LENDERS LEFT the central bank’s rediscount facility untouched in May, signaling liquidity levels have increased after the implementation of measures meant to funnel more funds into the financial system.
“There was no availment under the BSP (Bangko Sentral ng Pilipinas) Rediscount Facilities for the month ending May 31,” the central bank said in a statement on Wednesday.
The rediscount facility of the BSP lets banks get hold of additional money supply by posting their collectibles from clients as collateral.
In turn, the banks may use the cash — in peso, dollar or yen — to disburse more credit for corporate or retail clients and service unexpected withdrawals.
From March to April, peso rediscount borrowings totaled P20.7 billion. This compares to the P85.799 billion loan availments from January to May 2019.
Lenders also left the rediscount facility untapped from November 2019 to February 2020.
Rizal Commercial Banking Corp. Chief Economist Michael L. Ricafort said banks’ decision not to tap the rediscount facility in May reflects “increased peso liquidity” after the reduction in reserve requirement ratio for banks as well as other regulatory relief measures that encourage lenders to disburse more credit.
“This sends a positive signal to the markets, as banks need not rediscount their loans with the BSP and indicate they have more than enough funding to service the requirements of their depositing and borrowing clients,” he said in an e-mail.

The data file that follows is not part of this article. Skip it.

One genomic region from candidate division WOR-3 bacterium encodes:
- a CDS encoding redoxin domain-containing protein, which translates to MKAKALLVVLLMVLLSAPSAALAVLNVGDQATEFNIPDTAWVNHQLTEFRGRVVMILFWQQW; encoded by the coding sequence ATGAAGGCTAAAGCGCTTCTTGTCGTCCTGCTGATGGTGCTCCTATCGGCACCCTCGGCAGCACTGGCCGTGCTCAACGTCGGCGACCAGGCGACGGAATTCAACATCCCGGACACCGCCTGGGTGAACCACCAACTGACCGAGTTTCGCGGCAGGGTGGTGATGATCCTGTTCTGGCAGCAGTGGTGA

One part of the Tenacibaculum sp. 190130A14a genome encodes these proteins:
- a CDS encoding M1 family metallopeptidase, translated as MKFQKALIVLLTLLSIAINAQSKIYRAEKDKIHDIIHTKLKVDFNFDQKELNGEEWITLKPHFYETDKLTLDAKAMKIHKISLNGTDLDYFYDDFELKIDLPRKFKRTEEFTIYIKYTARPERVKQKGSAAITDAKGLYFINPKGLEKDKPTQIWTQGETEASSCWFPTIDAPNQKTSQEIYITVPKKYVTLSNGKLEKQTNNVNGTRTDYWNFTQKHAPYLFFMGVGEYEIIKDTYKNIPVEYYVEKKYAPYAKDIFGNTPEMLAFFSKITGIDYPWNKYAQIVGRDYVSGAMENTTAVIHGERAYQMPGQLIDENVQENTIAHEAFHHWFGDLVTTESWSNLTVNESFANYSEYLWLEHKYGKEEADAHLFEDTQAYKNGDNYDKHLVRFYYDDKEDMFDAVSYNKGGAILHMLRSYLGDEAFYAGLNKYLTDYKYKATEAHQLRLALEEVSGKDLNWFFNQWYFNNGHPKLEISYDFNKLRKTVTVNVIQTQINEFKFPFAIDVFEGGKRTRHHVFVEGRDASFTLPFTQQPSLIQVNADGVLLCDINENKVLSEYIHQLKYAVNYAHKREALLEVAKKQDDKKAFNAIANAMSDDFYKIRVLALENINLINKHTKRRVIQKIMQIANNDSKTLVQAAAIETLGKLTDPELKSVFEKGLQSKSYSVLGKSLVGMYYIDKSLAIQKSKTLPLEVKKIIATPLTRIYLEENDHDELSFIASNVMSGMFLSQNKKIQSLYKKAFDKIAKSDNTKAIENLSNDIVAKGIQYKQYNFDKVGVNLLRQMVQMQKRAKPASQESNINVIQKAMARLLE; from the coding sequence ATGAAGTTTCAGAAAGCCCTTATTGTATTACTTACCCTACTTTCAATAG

Mr. Ricafort said the continued increase in liquidity due to easing measures from the central bank will reduce banks’ need to tap the rediscounting facility for extra funding.
The reserve requirement of universal and commercial banks was reduced by 200 basis points to 12% effective in April in a move to boost liquidity during the Luzon lockdown. This move infused some P200 billion into the banking system, Mr. Ricafort said.
Aside from this, the BSP has also allowed banks’ lending to micro-, small-, and medium-sized enterprises and to large enterprises hit by the pandemic to count as alternative reserve compliance.
Meanwhile, applicable rates for peso loans regardless of maturity is at 3.25% this month, which is the current lending rate of the central bank. The rate was approved by the Monetary Board in May and is effective until July 17.
Meanwhile, dollar-denominated loans are priced at 2.776% for those maturing in three months or less; 3.208% for those maturing in 91 days to 180 days; and 4.072% for those with a term of 181.36%.
For yen-denominated loans, rates are at 2.39117% for those with terms of three months or less; 2.82317% for those maturing within a 91-180 day time frame; and 3.68717% for loans maturing from 181 to 360 days.
The Exporters’ Dollar and Yen Rediscount Facility rates are based on the 90-day London Inter-Bank Offered Rate plus a spread depending on the term of the loan. — Luz Wendy T. Noble